[Python-Dev] PEP 407: New release cycle and introducing long-term support versions

Nick Coghlan ncoghlan at gmail.com
Wed Jan 18 12:26:19 CET 2012

This won't be a surprise to Antoine or Georg (since I've already
expressed the same opinion privately), but I'm -1 on the idea of
official releases of the whole shebang every 6 months. We're not
Ubuntu, Fedora, Chrome or Firefox with a for-profit company (or large
foundation) with multiple paid employees kicking around to really
drive the QA process. If we had official support from Red Hat or
Canonical promising to devote paid QA and engineering resources to
keeping things on track my opinion might be different, but that is
highly unlikely. I'm also wholly in agreement with Ezio that using the
same versioning scheme for both full releases and interim releases is
thoroughly confusing for users (for example, I consider Red Hat's
completely separate branding and versioning for Fedora and RHEL a
better model for end users than Canonical's more subtle 'Ubuntu' and
'Ubuntu LTS' distinction, and that's been my opinion since long before
I started working for RH).

My original suggestion to Antoine and Georg for 3.4 was that we simply
propose to Larry Hastings (the 3.4 RM) that we spread out the release
cycle, releasing the first alpha after ~6 months, the second after
about ~12, then rolling into the regular release cycle of a final
alpha, some beta releases, one or two release candidates and then the
actual release. However, I'm sympathetic to Antoine's point that early
alphas aren't likely to be at all interesting to folks that would like
a fully supported stdlib update to put into production and no longer
think that suggestion makes much sense on its own.

Instead, if the proposal involves instituting a PEP 3003 style
moratorium (i.e. stdlib changes only) for all interim releases, then
we're essentially talking about splitting the versioning of the core
language (and the CPython C API) and the standard library. If we're
going to discuss that, we may as well go a bit further and just split
development of the two out onto separate branches, with the current
numbering scheme applying to full language version releases and
switching to a date-based versioning scheme for the standard library
(i.e. if 3.3 goes out in August as planned, then it would be "Python
3.3 with the 12.08 stdlib release").

What might such a change mean?

1. For 3.3, the following releases would be made:
    - 3.2.x is cut from the 3.2 branch (1 rc + 1 release)
    - 3.3.0 + PyStdlib 12.08 is created from the default branch (1
alpha, 2 betas, 1+ rc, 1 release)
    - the 3.3 maintenance branch is created
    - the stdlib development branch is created

2. Once 3.2 goes into security-fix only mode, this would then leave us
with 4 active branches:
    - 2.7 (maintenance)
    - 3.3 (maintenance)
    - stdlib (Python 3.3 compatible, PEP 3003 compliant updates)
    - default (3.4 development)

The 2.7 branch would remain a separate head of development, but for
3.x development the update flow would become:
    Bug fixes: 3.3->stdlib->default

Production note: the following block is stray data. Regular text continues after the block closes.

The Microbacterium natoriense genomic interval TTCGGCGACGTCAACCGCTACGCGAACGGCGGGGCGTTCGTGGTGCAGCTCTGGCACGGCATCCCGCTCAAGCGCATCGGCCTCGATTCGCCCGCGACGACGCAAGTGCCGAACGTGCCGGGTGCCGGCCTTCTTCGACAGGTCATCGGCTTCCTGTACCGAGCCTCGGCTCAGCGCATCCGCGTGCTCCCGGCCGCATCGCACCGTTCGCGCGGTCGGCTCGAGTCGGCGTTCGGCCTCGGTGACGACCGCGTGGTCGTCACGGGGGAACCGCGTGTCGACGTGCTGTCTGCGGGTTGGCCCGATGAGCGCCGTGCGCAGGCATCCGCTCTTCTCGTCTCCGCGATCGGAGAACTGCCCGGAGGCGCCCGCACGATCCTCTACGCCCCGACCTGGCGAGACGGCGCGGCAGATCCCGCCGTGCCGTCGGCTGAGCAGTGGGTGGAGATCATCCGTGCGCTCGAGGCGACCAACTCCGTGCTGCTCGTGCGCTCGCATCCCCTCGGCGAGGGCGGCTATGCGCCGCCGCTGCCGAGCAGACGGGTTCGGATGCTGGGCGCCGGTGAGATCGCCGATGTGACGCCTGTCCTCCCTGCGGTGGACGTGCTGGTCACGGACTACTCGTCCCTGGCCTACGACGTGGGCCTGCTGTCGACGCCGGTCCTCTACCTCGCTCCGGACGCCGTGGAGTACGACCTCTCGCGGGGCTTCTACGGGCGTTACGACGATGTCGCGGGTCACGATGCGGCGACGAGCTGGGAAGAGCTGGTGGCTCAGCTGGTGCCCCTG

Stdlib features: stdlib->default
    Language changes: default

3. Somewhere around February 2013, we prepare to release Python 3.4a1
and 3.3.1, along with PyStdlib 13.02:
    - 3.3.1 + PyStdlib 12.08 is cut from the 3.3 branch (1 rc + 1 release)
    - 3.3.1 + PyStdlib 13.02 comes from the stdlib branch (1 alpha, 1
beta, 1+ rc, 1 release)
    - 3.4.0a1 comes from the default branch (may include additional
stdlib changes)

4. Around August 2013 this process repeats:
    - 3.3.2 + PyStdlib 12.08 is cut from the 3.3 branch
    - 3.3.2 + PyStdlib 13.08 comes from the stdlib branch (final 3.3
compatible stdlib release)
    - 3.4.0a2 comes from the default branch

5. And then in February 2014, we gear up for a new major release:
    - 3.3.3 is cut from the 3.3 branch and the 3.3 branch enters
security fix only mode
    - 3.4.0 + PyStdlib 14.02 is created from the default branch (1
alpha, 2 betas, 1+ rc, 1 release)
    - the 3.4 maintenance branch is created and merged into the stdlib branch

(alternatively, Feb 2014 could be another interim release of 3.4 alpha
and a 3.3 compatible stdlib updated, with 3.4 delayed until August

I believe this approach would get to the core of what the PEP authors
want (i.e. more frequent releases of the standard library), while
being quite explicit in *avoiding* the concerns associated with more
frequent releases of the core language itself. The rate of updates on
the language spec, the C API (and ABI), the bytecode format and the
AST would remain largely unchanged at 18-24 months. Other key
protocols (e.g. default pickle formats) could also be declared
ineligible for changes in interim releases.

If a critical security problem is found, then additional releases may
be cut for the maintenance branch and for the stdlib branch.

There's a slight annoyance in having all development filtered through
an additional branch, but there's a large advantage in that having a
stable core in the stdlib branch makes it more likely we'll be able to
use it as a venue for collaboration with the PyPy, Jython and
IronPython folks (they all have push rights and a separate branch
means they can use it without having to worry about any of the core
changes going on in the default branch). A separate branch with
combined "3.x.y + PyStdlib YY.MM" releases is also significantly less
work than trying to split the stdlib out completely into a separate


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